On Sept. 1, burial plot costs and funeral prices are set to increase. (photo from Schara Tzedeck Cemetery Board)
After Lorna Krangle’s husband, Larry, passed away last year, she determined to put her own final plans in place and not to leave funeral arrangements for her family.
“After burying him, I just thought, I’ve got to do something,” she told the Independent. “I’m not going to have all the kids being worried and putting money together or whatever. They’ve got their own families.”
Krangle, 87, has deep roots in Vancouver. She was born here, and grew up around the city, first on Main Street, near the Ivanhoe Hotel, and, later, at 19th and Cambie. She and Larry raised their six kids on the North Shore.
Larry and his brother, Jack, ran Regent Tailors, adjacent Victory Square at the heart of Vancouver’s downtown. Lorna was a ceiling-busting female saleswoman, taking orders from retailers and outfitting the Canadian Pacific Airlines female flight crews with their uniforms.
It was only recently, though, that she turned her attentions to a different kind of business: making final arrangements. Now, she is urging everyone to take the step. Krangle is a bit of an evangelist for pre-arranging.
Howard Jampolsky, executive director of the Schara Tzedeck Cemetery Board, agrees wholeheartedly. He is also urging people to consider taking the step before Sept. 1, when prices for both cemetery plots and funeral services go up significantly.
The cemetery board is the not-for-profit charity that operates Jewish burial facilities in New Westminster, Surrey and at the historic Jewish cemetery located in Vancouver’s Mountain View Cemetery.
Planning ahead can bring peace of mind to families, Jampolsky said, and it also presents the opportunity to spread the not-insignificant costs over an extended period. Without prepayment, costs of the burial plot and funeral services are due at the time of burial. Prepaying allows the fees to be spread out over months or years, with no interest or service fees. All funds, by law, are held in trust, he said.
The cemetery board now sells plots and funeral services as a package, which is a fairly new approach. It used to be common for people to prepay for the plot, but not the funeral.
“The fact of the matter is, if you pay for the plot and not the funeral, the funeral price is still going to continue to go up,” he said.
The term “pre-planning” is a common term in the funeral sector. However, it doesn’t really apply in this case, Jampolsky said. In other cities, Jewish funeral providers may be for-profit entities and offer a diversity of services. The Schara Tzedeck Cemetery Board’s philosophy is that the type or quality of a funeral should not be determined by the wealth of the deceased.
“There is really no planning for a Jewish funeral,” he said. “A Jewish funeral, as we provide one, is pretty much the same for everybody.” Unlike in other traditions or places, there is no music to choose, no flowers to select. The caskets Schara Tzedeck offers are simple pine boxes intended for speedy decomposition per Jewish tradition.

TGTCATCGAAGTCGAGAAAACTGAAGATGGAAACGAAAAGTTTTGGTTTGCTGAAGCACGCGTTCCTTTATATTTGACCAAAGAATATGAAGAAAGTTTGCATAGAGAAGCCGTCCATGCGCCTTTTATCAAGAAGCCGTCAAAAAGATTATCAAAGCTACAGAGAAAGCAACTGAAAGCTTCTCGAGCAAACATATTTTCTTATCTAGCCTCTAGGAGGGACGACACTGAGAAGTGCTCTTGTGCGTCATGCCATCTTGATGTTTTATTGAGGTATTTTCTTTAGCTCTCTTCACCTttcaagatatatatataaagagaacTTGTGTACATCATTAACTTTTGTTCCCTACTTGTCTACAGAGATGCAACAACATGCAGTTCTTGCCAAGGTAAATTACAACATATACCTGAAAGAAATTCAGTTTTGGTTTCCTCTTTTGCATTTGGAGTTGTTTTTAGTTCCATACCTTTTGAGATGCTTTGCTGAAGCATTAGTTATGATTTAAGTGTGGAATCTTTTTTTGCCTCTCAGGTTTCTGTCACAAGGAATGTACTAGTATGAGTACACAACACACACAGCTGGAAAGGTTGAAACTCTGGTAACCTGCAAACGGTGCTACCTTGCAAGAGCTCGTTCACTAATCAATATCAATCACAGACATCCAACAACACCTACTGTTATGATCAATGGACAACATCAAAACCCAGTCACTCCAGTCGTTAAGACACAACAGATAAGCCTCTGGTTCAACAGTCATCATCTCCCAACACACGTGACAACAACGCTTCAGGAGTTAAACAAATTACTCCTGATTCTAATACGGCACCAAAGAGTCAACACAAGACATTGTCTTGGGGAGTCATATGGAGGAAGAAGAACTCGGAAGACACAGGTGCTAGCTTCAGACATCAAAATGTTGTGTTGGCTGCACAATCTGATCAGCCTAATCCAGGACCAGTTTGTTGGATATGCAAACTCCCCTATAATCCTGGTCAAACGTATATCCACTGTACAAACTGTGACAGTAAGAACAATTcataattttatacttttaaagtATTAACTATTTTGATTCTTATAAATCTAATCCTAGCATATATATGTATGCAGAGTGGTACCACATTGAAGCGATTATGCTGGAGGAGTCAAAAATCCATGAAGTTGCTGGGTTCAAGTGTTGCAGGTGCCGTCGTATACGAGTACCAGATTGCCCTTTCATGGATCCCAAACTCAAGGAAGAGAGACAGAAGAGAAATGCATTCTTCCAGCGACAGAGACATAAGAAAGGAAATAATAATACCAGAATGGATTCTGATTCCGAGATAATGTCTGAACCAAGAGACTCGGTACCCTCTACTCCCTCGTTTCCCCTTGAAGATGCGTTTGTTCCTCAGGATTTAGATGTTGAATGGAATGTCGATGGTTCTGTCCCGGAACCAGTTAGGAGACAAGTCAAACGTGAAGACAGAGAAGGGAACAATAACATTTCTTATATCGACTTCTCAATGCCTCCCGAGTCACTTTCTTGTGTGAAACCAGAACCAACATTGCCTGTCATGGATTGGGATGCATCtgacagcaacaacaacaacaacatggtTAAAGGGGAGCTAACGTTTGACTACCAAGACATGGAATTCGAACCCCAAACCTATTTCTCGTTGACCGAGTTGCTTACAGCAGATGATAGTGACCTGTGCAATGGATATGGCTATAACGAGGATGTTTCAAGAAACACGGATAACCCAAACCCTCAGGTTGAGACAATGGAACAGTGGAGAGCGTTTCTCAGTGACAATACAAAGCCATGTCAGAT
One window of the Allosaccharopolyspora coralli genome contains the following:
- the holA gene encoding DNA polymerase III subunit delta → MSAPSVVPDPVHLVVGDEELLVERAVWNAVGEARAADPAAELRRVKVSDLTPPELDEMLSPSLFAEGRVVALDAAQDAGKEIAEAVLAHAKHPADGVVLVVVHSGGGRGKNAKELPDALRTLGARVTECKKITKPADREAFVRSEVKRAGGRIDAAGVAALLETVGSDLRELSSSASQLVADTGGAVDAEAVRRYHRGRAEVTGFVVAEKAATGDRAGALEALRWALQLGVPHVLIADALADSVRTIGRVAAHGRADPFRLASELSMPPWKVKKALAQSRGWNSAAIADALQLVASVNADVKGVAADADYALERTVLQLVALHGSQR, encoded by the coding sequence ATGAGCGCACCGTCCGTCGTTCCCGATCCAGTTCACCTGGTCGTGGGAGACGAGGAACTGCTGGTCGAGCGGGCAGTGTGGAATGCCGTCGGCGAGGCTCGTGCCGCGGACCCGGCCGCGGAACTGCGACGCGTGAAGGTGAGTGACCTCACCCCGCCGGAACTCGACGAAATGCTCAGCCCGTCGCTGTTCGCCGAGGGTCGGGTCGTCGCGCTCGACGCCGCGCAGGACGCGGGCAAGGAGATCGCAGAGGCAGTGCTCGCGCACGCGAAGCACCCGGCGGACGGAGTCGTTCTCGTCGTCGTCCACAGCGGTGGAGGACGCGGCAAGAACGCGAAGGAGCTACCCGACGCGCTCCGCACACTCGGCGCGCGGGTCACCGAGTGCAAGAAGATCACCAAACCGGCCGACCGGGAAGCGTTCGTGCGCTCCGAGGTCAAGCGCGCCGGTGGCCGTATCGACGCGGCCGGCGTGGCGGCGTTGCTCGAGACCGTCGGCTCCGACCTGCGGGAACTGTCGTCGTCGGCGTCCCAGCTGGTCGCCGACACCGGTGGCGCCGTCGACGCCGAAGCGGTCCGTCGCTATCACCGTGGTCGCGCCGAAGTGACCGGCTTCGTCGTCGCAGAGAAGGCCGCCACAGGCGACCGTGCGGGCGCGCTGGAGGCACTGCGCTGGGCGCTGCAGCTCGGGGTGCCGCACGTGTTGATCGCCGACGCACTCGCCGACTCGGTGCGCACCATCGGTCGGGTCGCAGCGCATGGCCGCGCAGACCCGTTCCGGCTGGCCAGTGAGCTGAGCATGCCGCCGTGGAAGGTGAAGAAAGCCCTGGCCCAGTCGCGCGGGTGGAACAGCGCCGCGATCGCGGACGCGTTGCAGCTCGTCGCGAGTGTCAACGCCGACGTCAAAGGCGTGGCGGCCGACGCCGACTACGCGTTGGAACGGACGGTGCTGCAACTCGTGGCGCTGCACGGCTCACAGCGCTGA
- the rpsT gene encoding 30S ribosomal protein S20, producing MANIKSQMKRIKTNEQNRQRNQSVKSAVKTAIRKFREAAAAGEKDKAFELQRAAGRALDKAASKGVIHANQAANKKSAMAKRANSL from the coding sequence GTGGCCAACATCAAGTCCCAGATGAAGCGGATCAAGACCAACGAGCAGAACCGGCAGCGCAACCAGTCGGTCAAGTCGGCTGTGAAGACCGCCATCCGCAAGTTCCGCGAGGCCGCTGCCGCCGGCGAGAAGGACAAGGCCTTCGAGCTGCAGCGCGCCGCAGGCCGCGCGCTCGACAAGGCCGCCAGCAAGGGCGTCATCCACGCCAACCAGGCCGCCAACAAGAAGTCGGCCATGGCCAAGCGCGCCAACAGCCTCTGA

“We believe that everybody comes into the world equal, they should go out of the world equal and, to the best of our ability, that’s what we try to do,” he said.
There is another fundamental tenet of the nonprofit funeral provider, Jampolsky said: “Every Jewish person has the right to a full and proper Jewish burial.”
“If you do have financial constraints and you would like to discuss options available, certainly we can work something out,” he said. “That’s when I sit down and talk to people one-on-one and find something that works for them and works for us.”
The financial situation of a household is also a factor in considering prepayment. Preparing in advance is a good plan, he said – but not if it causes financial hardship.
“If people are struggling, if they are on a fixed income, I don’t want people to prepay their funeral and have to sit in the dark or not have their television or have to give up a vacation,” he said. “You have to live. Living is most important. But, for those who just want to get it out of the way and taken care of, it’s a great set-up.”
On Sept. 1, the cost for a plot at the New Westminster cemetery will rise to $14,000 from the current $12,500. Plots at Schara Tzedeck’s Surrey cemetery will go up to $7,500 from $6,500. There are still several dozen plots available at the old Jewish cemetery at Mountain View – Jampolsky acknowledges that some people may be under the impression the cemetery is full – and those prices are rising to $27,000 from $23,500, keeping in line with prices in the non-Jewish section of Mountain View.
Funeral services at all locations are increasing to $13,000 from $12,000.
Getting affairs in order ahead of time can make a sad and stressful time a little easier, said Jampolsky.
“I’ve seen this so many times when we are dealing with a family,” he said. “We’re talking about picking up their loved one and we’re talking about doing a burial tomorrow, because it’s so quick, and then we have to talk about the money and what it’s going to cost and they have to figure that out.”
Pre-arranging can take that element out of the mix for the survivors.
“It’s a very significant gift to give to your loved ones,” Jampolsky said. “You can remove that burden from the ones you love.”